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HR Magazine, April 2004 - America's Newest Export: White-Collar Jobs: No Apologies

By Pamela Babcock  4/1/2004

HR Magazine, June 2004
Vol. 49, No. 4

EDS, one of the pioneers of offshoring, doesn’t apologize for the practice that most companies won’t talk about.

“For EDS, it’s a way for us to stay competitive in our marketplace,” says Travis Jacobsen, an EDS spokesman in Plano, Texas. “EDS is the No. 2 IT service provider around the world after IBM. In order to maintain our competitiveness, we have to take advantage of lower-cost locations throughout the world. It’s this scenario: Either you place 100 jobs in Ireland, or you lose 1,000 jobs in the United States.”

EDS has 135,000 employees globally. As of January, it had about 8,800 applications development and business process services personnel working in 25 countries.

EDS began offshoring in 1990, when it opened its applications Solutions Centre in Ireland for General Motors, one of its largest clients. By the end of 2004, EDS expects to have 14,500 employees working offshore, and, by the end of 2005, anticipates it will have 20,000 employees—about 15 percent of its workforce—offshore.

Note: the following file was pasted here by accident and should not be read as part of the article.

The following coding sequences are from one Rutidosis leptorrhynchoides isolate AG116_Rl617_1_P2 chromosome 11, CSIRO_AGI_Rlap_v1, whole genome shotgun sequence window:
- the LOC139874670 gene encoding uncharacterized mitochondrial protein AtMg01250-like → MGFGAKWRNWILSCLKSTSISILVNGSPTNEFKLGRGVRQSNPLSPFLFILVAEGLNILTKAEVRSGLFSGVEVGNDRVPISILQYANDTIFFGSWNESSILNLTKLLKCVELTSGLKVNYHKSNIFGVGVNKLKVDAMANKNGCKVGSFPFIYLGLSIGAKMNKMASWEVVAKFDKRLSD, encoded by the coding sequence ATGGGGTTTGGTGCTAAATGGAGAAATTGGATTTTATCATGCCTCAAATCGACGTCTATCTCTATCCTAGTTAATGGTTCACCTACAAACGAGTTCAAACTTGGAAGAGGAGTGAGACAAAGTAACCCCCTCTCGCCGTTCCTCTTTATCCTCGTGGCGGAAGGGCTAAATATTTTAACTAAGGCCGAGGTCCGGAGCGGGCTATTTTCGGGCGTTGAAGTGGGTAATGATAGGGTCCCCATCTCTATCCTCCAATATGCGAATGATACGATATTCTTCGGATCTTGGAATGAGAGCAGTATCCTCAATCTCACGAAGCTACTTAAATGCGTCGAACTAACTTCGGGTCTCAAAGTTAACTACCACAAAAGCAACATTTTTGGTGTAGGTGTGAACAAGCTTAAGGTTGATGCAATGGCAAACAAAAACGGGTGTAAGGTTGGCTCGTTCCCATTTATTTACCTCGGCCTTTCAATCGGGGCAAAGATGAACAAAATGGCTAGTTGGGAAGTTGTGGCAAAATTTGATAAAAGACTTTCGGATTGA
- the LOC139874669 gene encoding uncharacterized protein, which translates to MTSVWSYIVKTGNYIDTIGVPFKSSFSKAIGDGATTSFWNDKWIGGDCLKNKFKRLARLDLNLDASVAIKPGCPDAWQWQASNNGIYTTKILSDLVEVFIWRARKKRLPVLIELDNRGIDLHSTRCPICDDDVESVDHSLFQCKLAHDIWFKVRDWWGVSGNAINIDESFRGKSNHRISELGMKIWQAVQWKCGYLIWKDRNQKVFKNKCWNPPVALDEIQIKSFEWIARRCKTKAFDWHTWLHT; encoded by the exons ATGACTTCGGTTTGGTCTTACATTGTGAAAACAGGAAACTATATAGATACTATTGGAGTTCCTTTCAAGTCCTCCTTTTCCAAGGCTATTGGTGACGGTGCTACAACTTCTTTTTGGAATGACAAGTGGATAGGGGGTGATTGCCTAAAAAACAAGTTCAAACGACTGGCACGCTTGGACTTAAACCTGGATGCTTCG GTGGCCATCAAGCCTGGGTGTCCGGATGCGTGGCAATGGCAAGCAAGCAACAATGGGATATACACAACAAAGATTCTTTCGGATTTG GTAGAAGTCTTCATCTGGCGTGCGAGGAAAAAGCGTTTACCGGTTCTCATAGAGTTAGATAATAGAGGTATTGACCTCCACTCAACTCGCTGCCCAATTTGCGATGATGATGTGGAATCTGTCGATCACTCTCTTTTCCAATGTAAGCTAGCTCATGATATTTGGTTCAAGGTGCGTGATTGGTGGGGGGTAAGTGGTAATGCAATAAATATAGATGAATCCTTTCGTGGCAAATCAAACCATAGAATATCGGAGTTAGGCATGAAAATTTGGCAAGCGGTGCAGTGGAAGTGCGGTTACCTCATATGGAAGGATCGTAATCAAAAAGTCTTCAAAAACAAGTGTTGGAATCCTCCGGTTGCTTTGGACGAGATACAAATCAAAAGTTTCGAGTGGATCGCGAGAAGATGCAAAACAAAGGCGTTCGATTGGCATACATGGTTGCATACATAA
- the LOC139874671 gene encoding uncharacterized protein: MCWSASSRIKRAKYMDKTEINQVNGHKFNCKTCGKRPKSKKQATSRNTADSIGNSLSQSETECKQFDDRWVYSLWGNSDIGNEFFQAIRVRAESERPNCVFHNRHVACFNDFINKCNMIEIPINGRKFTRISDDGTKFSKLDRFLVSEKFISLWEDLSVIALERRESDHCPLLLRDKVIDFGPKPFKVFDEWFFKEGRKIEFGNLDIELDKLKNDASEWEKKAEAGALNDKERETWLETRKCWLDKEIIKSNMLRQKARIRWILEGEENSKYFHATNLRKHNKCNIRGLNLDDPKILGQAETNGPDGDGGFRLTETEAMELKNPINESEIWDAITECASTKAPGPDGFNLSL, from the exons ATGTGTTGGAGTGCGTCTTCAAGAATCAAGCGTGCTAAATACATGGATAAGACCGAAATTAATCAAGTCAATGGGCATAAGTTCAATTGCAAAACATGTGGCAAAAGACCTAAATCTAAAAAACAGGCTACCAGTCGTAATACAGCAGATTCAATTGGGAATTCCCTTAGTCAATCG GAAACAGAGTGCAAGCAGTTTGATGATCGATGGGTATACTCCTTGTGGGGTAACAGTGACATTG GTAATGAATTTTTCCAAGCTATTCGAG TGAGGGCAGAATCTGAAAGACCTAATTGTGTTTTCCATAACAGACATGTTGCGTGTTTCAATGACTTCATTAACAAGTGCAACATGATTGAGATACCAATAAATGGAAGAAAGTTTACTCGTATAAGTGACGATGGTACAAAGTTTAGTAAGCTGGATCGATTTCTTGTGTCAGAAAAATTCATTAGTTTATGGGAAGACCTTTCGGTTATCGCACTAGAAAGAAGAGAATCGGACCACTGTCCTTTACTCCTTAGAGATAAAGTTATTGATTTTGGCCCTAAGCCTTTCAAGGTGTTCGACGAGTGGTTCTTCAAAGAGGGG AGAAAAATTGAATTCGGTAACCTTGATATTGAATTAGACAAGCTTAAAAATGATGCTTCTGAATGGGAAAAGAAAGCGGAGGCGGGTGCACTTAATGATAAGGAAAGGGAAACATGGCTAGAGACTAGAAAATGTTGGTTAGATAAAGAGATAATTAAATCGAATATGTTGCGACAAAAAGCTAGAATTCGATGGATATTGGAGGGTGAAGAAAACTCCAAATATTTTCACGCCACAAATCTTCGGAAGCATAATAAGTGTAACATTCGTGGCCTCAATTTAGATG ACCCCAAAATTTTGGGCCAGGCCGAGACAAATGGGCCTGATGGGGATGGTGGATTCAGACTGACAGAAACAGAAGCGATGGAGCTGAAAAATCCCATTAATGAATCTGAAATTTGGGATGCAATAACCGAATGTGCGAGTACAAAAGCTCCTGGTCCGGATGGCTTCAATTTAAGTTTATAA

Jacobsen says EDS’ offshore work doesn’t translate into domestic layoffs, one of the biggest objections opponents have to the practice. It “isn’t at all tied to our workforce reduction activities in the United States. We are eliminating redundant positions in the United States, but there’s not a direct one-to-one correlation. If we don’t do it, we won’t continue to grow as a company and then those 135,000 employees’ jobs are at risk,” he says.

EDS uses offshoring for commercial business, but not for government work “where there is a concern for job location,” Jacobsen says. The company has offshore employees working in customer relationship management, desktop services, financial process management, business process outsourcing, applications and web development, applications maintenance or delivery, and enterprise shared services, Jacobsen says.

EDS considers many issues when offshoring, including making sure it is aware what types of jobs can be supported offshore, Jacobsen says.

HR also needs to consider the communications component of a foreign operation, he says, so employees know they are being treated respectfully and fairly. Re-skilling the workforce also is significant, as EDS is either reducing or increasing staff at various locations, Jacobsen says. The company must determine what skills are available and whether it can advance skills of existing employees so they can take on another position.

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